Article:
Great Sand Dunes That's a lotta sand...
After nearly a month in the desert, we were really, really looking forward to Colorado. To have a day where red dust doesn't blow through our open trailer windows and coat everything in a fine layer of grit. To see some real trees, not just water-starved shrubs. To have rainy days! There's nothing wrong with the desert, we were just antsy for a change of scenery.
Well we got to Colorado. It rained a few times, which was awesome. The air was crisp and chilly at night. And there were mountains. Big, snow-topped mountains. We stayed in this tiny little po-dunk town in southern Colorado that was completely forgettable…except it was snuggled up against the most Colorado-y looking 14,000 foot mountain. We woke up in the shadow of Blanca Peak, the fourth highest peak in the Rockies, every morning.
Our plan was to go to Great Sand Dunes National Park. I think it may be the least heard-of national park in the country. No one knew what we were talking about. But we had gotten our first taste of dunes a few weeks before at White Sands and wanted to see if the Great Sand Dunes live up to their name.
The campground host suggested we stop by Zapata Falls on our way to the Dunes; he described it as "a hidden gem" only four miles off the main road. Who are we to say no to a waterfall? What we didn't know was those four miles were bumpy, washboard dirt roads that switchbacked 1,500 feet upwards. We finally made it and hiked half a mile to the waterfall, which was still half-frozen. With the surface of the water still frozen solid, we stepped carefully on the frozen icy river towards the curve in the rock that exposed Zapata Falls, a icy, cloudy blue popsicle, frozen in time. Bulleit could have cared less what he was walking on, he excitedly bound back and forth from icy patch to icy patch.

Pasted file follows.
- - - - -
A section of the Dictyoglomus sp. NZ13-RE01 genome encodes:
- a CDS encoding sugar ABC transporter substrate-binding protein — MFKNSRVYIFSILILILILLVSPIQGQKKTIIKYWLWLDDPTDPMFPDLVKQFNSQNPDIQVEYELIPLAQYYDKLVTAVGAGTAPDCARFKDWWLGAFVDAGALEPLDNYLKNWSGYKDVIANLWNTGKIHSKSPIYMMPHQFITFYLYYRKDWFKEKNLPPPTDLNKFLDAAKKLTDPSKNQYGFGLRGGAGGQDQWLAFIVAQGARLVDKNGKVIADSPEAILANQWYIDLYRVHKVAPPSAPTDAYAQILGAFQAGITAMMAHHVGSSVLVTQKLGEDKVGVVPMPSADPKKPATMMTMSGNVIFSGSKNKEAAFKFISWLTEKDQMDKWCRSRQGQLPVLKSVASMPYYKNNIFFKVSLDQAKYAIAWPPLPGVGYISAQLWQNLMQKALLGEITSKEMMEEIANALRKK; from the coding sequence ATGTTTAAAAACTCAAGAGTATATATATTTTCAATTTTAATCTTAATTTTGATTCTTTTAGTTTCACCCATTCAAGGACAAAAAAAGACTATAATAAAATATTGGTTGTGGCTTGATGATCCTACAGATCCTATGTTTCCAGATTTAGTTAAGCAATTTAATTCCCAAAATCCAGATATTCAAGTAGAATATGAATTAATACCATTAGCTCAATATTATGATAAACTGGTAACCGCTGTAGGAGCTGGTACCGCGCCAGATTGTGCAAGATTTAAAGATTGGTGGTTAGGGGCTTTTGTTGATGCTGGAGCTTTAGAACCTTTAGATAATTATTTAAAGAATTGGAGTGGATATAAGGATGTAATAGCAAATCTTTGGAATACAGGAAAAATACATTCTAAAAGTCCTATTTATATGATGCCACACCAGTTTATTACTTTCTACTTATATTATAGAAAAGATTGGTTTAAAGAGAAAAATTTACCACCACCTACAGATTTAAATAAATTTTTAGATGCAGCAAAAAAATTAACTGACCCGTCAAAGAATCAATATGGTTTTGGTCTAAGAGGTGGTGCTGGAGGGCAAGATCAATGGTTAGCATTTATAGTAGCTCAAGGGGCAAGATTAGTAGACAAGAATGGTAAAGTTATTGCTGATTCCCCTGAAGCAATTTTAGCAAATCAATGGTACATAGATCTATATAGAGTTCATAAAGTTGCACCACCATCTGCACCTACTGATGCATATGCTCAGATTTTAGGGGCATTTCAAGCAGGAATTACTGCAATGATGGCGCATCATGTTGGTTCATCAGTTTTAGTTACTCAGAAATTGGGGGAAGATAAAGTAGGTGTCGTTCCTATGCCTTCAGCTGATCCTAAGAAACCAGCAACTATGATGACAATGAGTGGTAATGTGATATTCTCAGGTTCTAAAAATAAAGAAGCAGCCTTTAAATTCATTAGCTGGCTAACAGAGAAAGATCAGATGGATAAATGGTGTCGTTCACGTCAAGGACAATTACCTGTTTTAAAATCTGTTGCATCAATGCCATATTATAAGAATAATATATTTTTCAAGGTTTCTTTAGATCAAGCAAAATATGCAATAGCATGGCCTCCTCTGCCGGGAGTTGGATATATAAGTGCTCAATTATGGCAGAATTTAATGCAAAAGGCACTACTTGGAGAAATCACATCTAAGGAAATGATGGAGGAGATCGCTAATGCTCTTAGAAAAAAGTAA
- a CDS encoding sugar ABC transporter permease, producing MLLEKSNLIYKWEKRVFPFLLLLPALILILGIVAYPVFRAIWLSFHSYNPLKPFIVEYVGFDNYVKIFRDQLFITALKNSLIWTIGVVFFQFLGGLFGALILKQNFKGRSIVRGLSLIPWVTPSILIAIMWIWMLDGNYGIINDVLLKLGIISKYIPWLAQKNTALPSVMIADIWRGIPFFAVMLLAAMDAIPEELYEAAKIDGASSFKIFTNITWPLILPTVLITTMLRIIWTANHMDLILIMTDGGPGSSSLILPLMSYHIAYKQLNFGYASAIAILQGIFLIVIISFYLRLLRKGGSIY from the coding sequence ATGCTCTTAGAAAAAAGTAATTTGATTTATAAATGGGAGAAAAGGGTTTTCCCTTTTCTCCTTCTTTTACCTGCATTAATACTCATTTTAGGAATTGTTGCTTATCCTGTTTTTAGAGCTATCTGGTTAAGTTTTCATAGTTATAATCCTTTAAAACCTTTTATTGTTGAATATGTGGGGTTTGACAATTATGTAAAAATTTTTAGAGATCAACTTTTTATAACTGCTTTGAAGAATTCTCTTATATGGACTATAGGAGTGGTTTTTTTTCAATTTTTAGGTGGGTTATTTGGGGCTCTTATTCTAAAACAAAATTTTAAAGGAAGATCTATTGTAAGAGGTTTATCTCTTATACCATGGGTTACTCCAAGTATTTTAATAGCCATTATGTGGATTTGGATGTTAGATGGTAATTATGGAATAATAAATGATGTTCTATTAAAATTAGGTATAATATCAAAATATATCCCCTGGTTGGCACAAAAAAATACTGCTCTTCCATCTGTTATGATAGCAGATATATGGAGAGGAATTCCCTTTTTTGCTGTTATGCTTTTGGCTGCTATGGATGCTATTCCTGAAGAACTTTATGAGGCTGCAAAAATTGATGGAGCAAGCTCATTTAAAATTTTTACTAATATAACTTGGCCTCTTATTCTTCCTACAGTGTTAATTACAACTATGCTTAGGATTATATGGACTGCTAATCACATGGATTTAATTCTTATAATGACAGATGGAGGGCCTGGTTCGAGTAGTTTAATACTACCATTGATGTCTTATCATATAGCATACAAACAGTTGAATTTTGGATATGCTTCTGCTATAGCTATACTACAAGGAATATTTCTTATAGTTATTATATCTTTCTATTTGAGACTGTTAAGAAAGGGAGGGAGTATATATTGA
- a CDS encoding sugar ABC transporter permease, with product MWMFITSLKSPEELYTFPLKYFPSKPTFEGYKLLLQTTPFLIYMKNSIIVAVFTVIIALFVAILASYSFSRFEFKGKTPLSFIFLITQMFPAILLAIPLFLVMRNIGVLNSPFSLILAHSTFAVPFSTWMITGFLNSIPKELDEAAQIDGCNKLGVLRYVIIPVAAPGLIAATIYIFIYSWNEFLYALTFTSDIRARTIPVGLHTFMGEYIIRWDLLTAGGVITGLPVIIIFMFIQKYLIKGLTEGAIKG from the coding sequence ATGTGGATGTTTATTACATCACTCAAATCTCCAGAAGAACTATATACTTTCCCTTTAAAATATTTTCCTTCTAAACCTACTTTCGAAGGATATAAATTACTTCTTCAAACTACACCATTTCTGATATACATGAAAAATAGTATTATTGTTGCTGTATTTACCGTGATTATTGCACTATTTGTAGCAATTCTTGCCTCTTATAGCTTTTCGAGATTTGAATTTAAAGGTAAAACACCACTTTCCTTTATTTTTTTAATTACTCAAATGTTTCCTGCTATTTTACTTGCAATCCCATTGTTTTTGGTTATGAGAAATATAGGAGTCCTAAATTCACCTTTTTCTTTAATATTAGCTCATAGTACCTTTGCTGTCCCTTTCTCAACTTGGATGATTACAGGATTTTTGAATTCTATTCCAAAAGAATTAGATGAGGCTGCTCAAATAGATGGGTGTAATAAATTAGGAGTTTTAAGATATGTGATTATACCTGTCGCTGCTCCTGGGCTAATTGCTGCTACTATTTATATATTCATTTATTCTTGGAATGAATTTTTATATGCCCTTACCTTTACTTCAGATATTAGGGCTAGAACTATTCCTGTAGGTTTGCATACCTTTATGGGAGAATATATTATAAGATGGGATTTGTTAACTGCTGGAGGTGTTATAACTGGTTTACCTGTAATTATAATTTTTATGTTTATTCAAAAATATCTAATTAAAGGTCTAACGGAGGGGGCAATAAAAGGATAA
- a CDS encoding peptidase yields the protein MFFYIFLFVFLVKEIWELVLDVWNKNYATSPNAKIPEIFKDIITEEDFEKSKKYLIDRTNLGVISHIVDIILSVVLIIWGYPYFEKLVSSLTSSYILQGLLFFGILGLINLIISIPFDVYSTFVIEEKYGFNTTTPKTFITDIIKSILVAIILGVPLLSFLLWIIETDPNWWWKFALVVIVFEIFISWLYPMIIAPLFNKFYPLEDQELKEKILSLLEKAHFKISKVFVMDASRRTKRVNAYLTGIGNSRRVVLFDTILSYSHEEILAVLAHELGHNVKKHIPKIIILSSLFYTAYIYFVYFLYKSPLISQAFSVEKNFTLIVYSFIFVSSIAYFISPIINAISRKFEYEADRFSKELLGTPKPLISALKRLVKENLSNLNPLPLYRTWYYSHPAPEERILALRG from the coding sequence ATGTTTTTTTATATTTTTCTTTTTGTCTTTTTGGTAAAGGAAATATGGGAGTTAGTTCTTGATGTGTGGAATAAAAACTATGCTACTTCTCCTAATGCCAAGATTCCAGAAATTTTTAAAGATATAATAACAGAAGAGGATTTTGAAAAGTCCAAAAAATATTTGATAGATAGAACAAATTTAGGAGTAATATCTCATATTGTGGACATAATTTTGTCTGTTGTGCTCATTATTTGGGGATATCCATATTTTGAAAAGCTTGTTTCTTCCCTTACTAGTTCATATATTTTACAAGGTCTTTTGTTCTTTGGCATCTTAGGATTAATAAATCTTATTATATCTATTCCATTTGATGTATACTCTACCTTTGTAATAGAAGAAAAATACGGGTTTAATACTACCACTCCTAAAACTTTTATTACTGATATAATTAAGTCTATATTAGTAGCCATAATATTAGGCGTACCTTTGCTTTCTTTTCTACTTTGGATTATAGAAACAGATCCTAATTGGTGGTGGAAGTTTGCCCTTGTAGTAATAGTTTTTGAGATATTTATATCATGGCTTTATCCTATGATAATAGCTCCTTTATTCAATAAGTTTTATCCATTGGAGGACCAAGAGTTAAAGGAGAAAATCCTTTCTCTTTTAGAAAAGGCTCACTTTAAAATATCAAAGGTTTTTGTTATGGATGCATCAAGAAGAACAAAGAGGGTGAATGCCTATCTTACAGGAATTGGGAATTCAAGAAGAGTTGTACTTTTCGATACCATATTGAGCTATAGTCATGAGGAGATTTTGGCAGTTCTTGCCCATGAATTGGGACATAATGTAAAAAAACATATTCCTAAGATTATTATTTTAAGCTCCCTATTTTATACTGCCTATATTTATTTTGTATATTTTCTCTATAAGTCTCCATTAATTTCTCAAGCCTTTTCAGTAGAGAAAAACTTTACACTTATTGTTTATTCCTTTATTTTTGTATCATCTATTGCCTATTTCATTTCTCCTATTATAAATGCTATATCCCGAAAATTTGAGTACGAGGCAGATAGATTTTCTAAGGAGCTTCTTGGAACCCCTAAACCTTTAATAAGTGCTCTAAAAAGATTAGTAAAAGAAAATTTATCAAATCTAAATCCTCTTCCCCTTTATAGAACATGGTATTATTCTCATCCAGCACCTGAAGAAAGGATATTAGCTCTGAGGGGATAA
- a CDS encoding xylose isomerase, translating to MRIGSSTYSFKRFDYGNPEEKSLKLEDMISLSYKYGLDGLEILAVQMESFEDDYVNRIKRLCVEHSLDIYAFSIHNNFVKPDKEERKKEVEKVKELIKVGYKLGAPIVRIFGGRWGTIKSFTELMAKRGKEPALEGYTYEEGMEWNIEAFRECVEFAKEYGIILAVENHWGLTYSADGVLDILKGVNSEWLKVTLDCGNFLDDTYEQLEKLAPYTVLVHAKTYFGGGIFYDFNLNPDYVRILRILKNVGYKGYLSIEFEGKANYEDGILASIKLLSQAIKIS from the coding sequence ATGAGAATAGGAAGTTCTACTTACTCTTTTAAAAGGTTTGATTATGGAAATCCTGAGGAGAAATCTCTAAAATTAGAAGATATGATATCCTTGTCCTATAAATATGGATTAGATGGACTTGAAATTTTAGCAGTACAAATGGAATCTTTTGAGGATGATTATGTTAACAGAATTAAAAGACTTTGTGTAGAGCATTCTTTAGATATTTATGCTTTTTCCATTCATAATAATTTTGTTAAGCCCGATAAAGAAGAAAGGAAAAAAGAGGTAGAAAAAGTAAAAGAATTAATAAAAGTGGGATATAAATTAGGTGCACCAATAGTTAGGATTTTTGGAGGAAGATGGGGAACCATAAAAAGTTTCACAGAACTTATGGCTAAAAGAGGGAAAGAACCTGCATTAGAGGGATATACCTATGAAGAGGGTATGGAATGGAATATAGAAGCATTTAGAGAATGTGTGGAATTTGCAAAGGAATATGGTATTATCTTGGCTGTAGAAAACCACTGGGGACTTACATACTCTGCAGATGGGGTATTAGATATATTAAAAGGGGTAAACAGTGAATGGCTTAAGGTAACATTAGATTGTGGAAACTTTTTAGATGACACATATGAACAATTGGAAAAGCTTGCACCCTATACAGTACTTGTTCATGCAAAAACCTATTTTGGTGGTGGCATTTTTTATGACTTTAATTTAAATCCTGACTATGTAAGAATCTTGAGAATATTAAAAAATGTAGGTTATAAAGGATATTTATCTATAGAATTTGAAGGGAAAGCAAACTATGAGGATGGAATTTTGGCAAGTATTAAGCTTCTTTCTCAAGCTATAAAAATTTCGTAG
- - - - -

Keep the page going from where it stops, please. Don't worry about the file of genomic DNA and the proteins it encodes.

Satisfied with our waterfall experience, we bumbled back down the dirt road and continued towards the Great Sand Dunes. From the road, high above the San Luis Valley, we could see the Dunes below; sandy waves pushed up against the western slopes of the Sangre de Cristo Mountain Range. As we neared, the dunes rose up higher and higher, until we could barely see the massive mountains behind them.
From the parking lot, it's a flat fifteen minute walk just to get to the base of the dunes. The High Dune rises 650 feet, spanning as far as you can see in both directions but it was nearly impossible to get a sense of distance because of the monotonous color of the landscape. The overcast skies that were threatening more rain didn't help much either. All we could see was tiny ant people at various points on the dunes.
We wanted to hike to the top but made the mistake of climbing the dunes at an angle, heading towards the mountains instead of climbing straight up to the top. Hiking in sand is a million times more exhausting than hiking on solid ground; after nearly two hours we felt like we barely made any progress and the sandy summit seemed as thought it was getting further and further away. The higher we climbed the windier it became, blasting our tired bodies with tiny bullets of sand. The clouds darkened and it started to sprinkle. Miserable, exhausted and covered with sand, we lamentably turned back.
Failing to make it to the top of the Great Sand Dunes is still the one thing on this trip that we regret the most. We were simply not prepared for the intensity that comes with sand-hiking. It was still awesome to experience the tallest dunes in North America; they truly live up to their name. And one day, we will climb to the top.